#NOTE: you can feed multiple extracts into pbfgraphbuilder
#get the config and setup
mkdir -p valhalla_tiles
valhalla_build_config --mjolnir-tile-dir ${PWD}/valhalla_tiles --mjolnir-tile-extract ${PWD}/valhalla_tiles.tar --mjolnir-timezone ${PWD}/valhalla_tiles/timezones.sqlite --mjolnir-admin ${PWD}/valhalla_tiles/admins.sqlite > valhalla.json
#build timezones.sqlite to support time-dependent routing
valhalla_build_timezones > valhalla_tiles/timezones.sqlite
#build routing tiles
#TODO: run valhalla_build_admins?
valhalla_build_tiles -c valhalla.json switzerland-latest.osm.pbf liechtenstein-latest.osm.pbf
#tar it up for running the server
#either run this to build a tile index for faster graph loading times
valhalla_build_extract -c valhalla.json -v
#or simply tar up the tiles
find valhalla_tiles | sort -n | tar cf valhalla_tiles.tar --no-recursion -T -

#grab the demos repo and open up the point and click routing sample
git clone --depth=1 --recurse-submodules --single-branch --branch=gh-pages
firefox demos/routing/index-internal.html &
#NOTE: set the environment pulldown to 'localhost' to point it at your own server

#start up the server
valhalla_service valhalla.json 1
#curl it directly if you like:
curl http://localhost:8002/route --data '{"locations":[{"lat":47.365109,"lon":8.546824,"type":"break","city":"Zürich","state":"Altstadt"},{"lat":47.108878,"lon":8.394801,"type":"break","city":"6037 Root","state":"Untere Waldstrasse"}],"costing":"auto","directions_options":{"units":"miles"}}' | jq '.'


For more information on binaries, see Command Line Tools section below and the docs.


We welcome contributions to valhalla. If you would like to report an issue, or even better fix an existing one, please use the valhalla issue tracker on GitHub. We organize one hour each week to discuss open pull requests where everyone is welcome to join, see our wiki.

If you would like to make an improvement to the code, please be aware that all valhalla projects are written mostly in C++11. We use clang-format v7.0 to format the code. We welcome contributions as pull requests to the repository and highly recommend that your pull request include a test to validate the addition/change of functionality.

Note that our CI system checks that code formatting is consistent, and the build will fail if formatting rules aren't followed. Please run ./scripts/ over your code before committing, to auto-format it in the projects preferred style. To spare yourself (and the CIs) pure format commits, you can register it as a pre-commit hook so it lints your changes in-place (and will fail if files were changed, so you'll need to stage and commit again):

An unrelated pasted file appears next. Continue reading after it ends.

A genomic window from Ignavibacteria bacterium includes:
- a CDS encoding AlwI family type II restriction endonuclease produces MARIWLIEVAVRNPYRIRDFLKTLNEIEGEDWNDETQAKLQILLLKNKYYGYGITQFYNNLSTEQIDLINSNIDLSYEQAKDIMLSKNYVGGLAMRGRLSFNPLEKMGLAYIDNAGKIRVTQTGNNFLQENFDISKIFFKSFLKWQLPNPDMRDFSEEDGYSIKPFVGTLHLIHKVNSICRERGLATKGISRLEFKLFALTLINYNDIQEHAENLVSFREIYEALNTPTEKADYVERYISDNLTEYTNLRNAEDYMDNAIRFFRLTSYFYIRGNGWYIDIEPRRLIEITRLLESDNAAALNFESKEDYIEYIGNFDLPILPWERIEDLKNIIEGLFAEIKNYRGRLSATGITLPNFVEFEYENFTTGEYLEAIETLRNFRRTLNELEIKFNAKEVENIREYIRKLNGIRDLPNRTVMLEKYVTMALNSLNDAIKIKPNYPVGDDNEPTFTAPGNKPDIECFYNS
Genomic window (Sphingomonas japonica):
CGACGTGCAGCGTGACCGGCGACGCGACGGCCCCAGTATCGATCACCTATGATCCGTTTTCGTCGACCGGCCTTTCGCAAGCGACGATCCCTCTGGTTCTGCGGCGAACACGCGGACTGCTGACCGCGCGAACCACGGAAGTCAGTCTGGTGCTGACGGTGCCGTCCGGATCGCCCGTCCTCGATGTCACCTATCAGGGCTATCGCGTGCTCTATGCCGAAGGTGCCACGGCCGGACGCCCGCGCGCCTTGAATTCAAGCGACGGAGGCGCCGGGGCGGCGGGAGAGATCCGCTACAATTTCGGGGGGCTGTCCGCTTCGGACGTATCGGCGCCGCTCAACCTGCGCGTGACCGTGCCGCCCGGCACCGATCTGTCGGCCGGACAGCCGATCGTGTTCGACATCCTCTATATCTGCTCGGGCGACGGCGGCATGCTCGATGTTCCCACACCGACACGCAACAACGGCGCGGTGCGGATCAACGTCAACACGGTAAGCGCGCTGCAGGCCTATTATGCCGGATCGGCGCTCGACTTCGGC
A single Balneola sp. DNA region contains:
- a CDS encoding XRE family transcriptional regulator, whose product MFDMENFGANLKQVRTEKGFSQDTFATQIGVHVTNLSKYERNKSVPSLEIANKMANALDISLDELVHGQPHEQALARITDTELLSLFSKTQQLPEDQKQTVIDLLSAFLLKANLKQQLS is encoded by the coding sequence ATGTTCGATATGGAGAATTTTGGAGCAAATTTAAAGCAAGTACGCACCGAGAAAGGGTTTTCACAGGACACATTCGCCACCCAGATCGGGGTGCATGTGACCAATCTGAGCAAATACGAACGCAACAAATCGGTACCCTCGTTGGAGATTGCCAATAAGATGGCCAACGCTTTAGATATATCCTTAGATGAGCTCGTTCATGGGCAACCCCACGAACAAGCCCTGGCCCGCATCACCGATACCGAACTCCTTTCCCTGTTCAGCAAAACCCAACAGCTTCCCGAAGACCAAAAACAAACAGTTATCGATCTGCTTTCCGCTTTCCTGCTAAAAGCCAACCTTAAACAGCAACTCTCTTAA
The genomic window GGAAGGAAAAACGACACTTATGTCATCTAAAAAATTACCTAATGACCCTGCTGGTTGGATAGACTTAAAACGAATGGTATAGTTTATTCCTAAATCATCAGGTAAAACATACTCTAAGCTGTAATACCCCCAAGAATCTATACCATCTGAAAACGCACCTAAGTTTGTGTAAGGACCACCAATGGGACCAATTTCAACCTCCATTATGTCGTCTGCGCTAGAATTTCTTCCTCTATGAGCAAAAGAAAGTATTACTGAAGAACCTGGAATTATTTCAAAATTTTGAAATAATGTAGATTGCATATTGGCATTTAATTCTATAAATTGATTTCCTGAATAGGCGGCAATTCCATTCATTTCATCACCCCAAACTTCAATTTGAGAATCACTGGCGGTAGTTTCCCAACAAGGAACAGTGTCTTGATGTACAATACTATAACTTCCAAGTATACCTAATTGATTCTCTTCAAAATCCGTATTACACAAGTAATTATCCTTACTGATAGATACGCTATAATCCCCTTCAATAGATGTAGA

cat ./scripts/ > .git/hooks/pre-commit && tail -n +7 scripts/ >> .git/hooks/pre-commit
chmod +x .git/hooks/pre-commit

Also note that we run some clang-tidy linting over the code as well (see .clang-tidy for the list of rules enforced). You can run ./scripts/ over the code before committing to ensure you haven't added any of the common problems we check for (Note: ./scripts/ requires the exitence of a compile_commands.json database. You can generate this file by running cmake .. -DCMAKE_EXPORT_COMPILE_COMMANDS=On ... && make.

scripts/ is run in CI and will fail the build if it detects any issues.

Additionally, a check with ASan is run in CI. We recommend testing with ASan and debug symbols locally prior to commiting, with the -DENABLE_ADDRESS_SANITIZER=ON -DCMAKE_BUILD_TYPE=Debug flags during cmake configuration. As long as leak sanitizer (which is a part of address sanitizer) is not currently supported across different platforms it is disabled in the CI. You can disable it locally with the environment variable ASAN_OPTIONS=detect_leaks=0.


We highly encourage running and updating the tests to make sure no regressions have been made. We use the Automake test suite to run our tests by simply making the check target:

make check

To run an individual test, make run-<test name> from the build directory or ./test/<testname>

You may check some notes on unit tests

Coverage reports are automatically generated using codecov for each pull request, but you can also build them locally by passing -DENABLE_COVERAGE=On and running make coverage.


Valhalla includes several microbenchmarks which you can build and run using:

make benchmarks
make run-benchmarks

They are enabled by the -DENABLE_BENCHMARKS=On CMake flag and are currently only available for Linux and MacOS.

Command Line Tools

valhalla_service aka one-shot mode

If you can't (e.g. Windows Server) or don't want to have the full-fledged HTTP API running, you can have the (almost) exact same behavior with the 'valhalla_service' executable in so-called "one-shot" mode. It's simple, just pass the config file, the action (route, isochrone, matrix etc) and the stringified JSON request (or alternatively a file containing the request to circumvent shell command length issues):

valhalla_service valhalla.json isochrone '{"locations":[{"lat":42.552448,"lon":1.564865}],"costing":"auto","contours":[{"time":10,"color":"ff0000"}], "show_locations":true}
# Alternatively you can pass a file with the same contents
valhalla_service valhalla.json isochrone isochrone_request.txt

It's important to note that all Valhalla logs for one-shot mode are piped to stderr while the actual JSON response will be in stdout. To completely silence the logs, pass type: "" to midgard.logging in the config file.

Batch Script Tool